blob: 0834a874d0210e488218c93e38e7737e508e2e57 [file] [log] [blame]
.. _string-formatting-api:
API Reference
The {fmt} library API consists of the following parts:
* :ref:`fmt/core.h <core-api>`: the core API providing argument handling
facilities and a lightweight subset of formatting functions
* :ref:`fmt/format.h <format-api>`: the full format API providing compile-time
format string checks, output iterator and user-defined type support
* :ref:`fmt/ranges.h <ranges-api>`: additional formatting support for ranges
and tuples
* :ref:`fmt/chrono.h <chrono-api>`: date and time formatting
* :ref:`fmt/ostream.h <ostream-api>`: ``std::ostream`` support
* :ref:`fmt/printf.h <printf-api>`: ``printf`` formatting
All functions and types provided by the library reside in namespace ``fmt`` and
macros have prefix ``FMT_``.
.. _core-api:
Core API
``fmt/core.h`` defines the core API which provides argument handling facilities
and a lightweight subset of formatting functions. In the header-only mode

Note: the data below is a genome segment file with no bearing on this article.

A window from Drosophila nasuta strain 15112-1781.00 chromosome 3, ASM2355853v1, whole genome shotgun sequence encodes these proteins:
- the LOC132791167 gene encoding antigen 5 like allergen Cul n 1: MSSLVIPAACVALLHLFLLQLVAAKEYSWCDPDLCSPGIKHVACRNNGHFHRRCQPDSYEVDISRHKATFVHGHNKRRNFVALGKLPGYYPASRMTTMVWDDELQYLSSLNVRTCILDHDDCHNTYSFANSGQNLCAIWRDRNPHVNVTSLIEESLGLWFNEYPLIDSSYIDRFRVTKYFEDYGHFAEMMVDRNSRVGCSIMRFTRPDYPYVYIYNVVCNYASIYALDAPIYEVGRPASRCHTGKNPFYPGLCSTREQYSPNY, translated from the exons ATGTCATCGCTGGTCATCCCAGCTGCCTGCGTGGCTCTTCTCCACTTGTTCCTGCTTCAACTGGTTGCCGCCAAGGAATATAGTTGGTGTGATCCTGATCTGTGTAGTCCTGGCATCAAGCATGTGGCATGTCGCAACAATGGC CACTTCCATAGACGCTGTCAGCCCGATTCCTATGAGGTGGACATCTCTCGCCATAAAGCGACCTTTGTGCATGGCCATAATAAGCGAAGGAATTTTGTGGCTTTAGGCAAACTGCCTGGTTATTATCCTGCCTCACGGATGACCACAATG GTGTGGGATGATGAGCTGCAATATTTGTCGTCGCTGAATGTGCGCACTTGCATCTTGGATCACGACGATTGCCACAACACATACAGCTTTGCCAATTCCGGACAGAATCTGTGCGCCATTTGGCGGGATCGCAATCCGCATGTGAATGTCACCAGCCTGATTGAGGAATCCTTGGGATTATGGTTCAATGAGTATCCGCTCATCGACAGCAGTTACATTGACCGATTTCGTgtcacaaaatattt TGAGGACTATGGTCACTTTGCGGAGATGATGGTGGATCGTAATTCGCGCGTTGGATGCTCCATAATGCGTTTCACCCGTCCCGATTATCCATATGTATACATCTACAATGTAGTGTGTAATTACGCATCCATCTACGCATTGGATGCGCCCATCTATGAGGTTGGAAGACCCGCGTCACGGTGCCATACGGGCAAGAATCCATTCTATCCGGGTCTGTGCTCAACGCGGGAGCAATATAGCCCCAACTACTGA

include ``fmt/format.h`` instead of ``fmt/core.h``.
The following functions use :ref:`format string syntax <syntax>`
similar to that of Python's `str.format
They take *format_str* and *args* as arguments.
*format_str* is a format string that contains literal text and replacement
fields surrounded by braces ``{}``. The fields are replaced with formatted
arguments in the resulting string. A function taking *format_str* doesn't
participate in an overload resolution if the latter is not a string.
*args* is an argument list representing objects to be formatted.
.. _format:
.. doxygenfunction:: format(const S&, Args&&...)
.. doxygenfunction:: vformat(const S&, basic_format_args<buffer_context<Char>>)
.. _print:
.. doxygenfunction:: print(const S&, Args&&...)
.. doxygenfunction:: vprint(string_view, format_args)
.. doxygenfunction:: print(std::FILE *, const S&, Args&&...)
.. doxygenfunction:: vprint(std::FILE *, string_view, format_args)